Be patient, readers. There is a review in your future, but first—a history lesson. Lithuania is a relatively small (about 3 million people) country on the Baltic Sea, bordering both Russia and Poland. Once a prominent European Duchy, Lithuania has spent most of the last few centuries occupied by one foreign power or another. Lithuanians won their independence at the end of WWI, and it looked like they would after many generations, enjoy autonomy. But Europe erupted in war again, and the little land by the Baltic was invaded, first by the Soviets in 1940, then by the Germans a year later. An era of tumult and privation followed, scarring several generations of Lithuanians, including the generation of actor/playwright Paul Rajeckas.
In what is the first part of a trilogy, Rejeckas presents his personal history as the son of Lithuanian immigrants. The story, in epic fashion, begins in the middle. As a young man during the age of Glasnost, the actor took a trip to his parents’ homeland, and met uncles and cousins he knew little about, and learned of a culture he knew far less about than he thought. Upon his return, it was obvious to him that his trip left him with many questions, and few answers.
We begin in Rajeckas’ tumultuous and unsatisfying adult life, where he confronts both comic and dramatic episodes in his early years growing up in a community of displaced Lithuanians, and ultimately learns of the unpleasant circumstances of his parents’ life in the old country. His mother, in particular, was forced to make decisions that modern audiences will find reprehensible.
That Rajeckas will open the door on such black family secrets, even in the guise of a fictional character, shows a courage that most of us will never have, or need for that matter. That he can sometimes do so with a smile shows not only maturity, but more significantly, impressive artistic instinct.
Think of the funniest joke you ever heard: chances are, there is an element of pain hidden somewhere within. It takes someone with an unusual insight to grasp the razor in his hands, and find a way to run it across your skin so lightly that it is ticklish. Rajeckas does this.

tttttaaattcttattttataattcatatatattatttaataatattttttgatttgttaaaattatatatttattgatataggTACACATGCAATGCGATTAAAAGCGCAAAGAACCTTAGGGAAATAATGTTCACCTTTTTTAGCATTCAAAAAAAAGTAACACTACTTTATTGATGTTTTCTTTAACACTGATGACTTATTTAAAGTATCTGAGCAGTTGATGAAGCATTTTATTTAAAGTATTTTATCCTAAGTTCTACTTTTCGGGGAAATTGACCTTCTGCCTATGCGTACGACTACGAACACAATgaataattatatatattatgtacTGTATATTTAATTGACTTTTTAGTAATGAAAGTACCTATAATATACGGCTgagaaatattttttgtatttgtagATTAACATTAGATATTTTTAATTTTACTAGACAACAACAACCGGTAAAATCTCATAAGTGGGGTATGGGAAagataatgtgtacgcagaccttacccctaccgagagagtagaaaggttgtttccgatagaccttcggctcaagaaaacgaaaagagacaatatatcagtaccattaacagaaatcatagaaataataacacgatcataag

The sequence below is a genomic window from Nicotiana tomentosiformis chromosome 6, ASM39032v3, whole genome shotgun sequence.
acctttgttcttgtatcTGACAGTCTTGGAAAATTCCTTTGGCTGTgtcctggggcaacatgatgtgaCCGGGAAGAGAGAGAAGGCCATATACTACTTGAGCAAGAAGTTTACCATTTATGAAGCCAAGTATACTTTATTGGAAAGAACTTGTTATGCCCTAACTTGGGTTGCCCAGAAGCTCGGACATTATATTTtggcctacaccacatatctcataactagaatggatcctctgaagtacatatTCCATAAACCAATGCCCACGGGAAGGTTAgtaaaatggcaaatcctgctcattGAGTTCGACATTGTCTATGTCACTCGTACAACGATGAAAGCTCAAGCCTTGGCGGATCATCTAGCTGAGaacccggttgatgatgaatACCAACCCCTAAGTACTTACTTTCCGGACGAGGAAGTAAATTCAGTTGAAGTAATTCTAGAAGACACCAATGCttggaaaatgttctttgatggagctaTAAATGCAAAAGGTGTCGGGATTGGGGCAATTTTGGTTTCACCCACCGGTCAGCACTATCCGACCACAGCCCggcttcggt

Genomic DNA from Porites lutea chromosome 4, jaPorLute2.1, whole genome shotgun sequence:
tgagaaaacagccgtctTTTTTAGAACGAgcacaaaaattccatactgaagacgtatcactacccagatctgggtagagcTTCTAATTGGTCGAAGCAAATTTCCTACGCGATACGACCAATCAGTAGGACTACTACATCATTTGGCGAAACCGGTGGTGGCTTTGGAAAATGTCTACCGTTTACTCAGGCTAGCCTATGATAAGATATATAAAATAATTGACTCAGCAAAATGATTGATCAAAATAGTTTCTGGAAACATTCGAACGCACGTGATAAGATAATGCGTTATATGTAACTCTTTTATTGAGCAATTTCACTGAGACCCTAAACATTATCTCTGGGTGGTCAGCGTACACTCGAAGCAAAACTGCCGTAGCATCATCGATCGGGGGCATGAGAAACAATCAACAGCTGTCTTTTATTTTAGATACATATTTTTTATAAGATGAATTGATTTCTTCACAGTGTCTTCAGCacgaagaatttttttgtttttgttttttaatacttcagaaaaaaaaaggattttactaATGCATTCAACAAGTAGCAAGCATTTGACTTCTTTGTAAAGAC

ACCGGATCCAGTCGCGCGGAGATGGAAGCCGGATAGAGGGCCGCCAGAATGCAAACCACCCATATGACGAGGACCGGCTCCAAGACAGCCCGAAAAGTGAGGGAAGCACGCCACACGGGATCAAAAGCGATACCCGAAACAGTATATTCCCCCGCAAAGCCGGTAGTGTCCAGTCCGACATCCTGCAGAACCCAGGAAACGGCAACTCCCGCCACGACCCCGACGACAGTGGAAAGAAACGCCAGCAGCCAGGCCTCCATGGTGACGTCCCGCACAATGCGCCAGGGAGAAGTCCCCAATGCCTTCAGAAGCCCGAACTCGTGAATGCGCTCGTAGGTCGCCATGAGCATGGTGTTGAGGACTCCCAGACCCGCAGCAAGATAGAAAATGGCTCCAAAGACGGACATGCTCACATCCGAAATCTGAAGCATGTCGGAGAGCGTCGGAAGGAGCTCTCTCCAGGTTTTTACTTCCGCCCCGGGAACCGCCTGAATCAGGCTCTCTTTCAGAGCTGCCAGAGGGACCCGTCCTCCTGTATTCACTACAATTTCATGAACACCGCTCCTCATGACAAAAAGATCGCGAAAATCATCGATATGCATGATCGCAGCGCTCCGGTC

True, Rajeckas is the only actor on stage, but Notes to the Motherland really is a play, not a monologue. The actor plays several characters and paces his transitions so well that the presentation seems not at all schizophrenic, as many similar productions often can be. He is aided by pre-recorded off-stage voices, often voiced by Rajeckas as well. He is further aided by Lois Catenzaro’s excellent lighting effects. Projected mostly from stage level, the lighting alternates throughout the show from realistic to surreal. In the most dramatic, confessional moments, she chooses to bathe the stage in red and white light, creating powerful chiaroscuro effects on the white dome above the Artisphere’s stage, red on one half, white on the other. During some of these intense monologues, I found it more dramatic to watch the giant shadow on the dome than the actor on the stage.
The trilogy’s second installment—Love Cures Cancer: The Musical—debuts next week, and the third—My Lithuanian Sweetheart—debuts a week after that. Though plays about the immigrant experience are well-worn, and plays about the children of immigrants equally so, this story stands out because it mostly avoids the obvious conflicts between, the new and old country, and goes straight to the more important and harrowing conflicts that force us to go to unfamiliar and frightening places, both literally and figuratively.
Notes to the Motherland has closed. Love Cures Cancer runs Sept 23 – 25, followed by My Lithuanian Sweetheart, Sept 30, Oct 1 and 2.
Details and tickets
Notes to the Motherland
A play by Paul Rajeckas and George L. Chieffet.
Directed by George L. Chieffet
Reviewed by Steve Hallex
Running time approximately one hour twenty minutes, with no intermission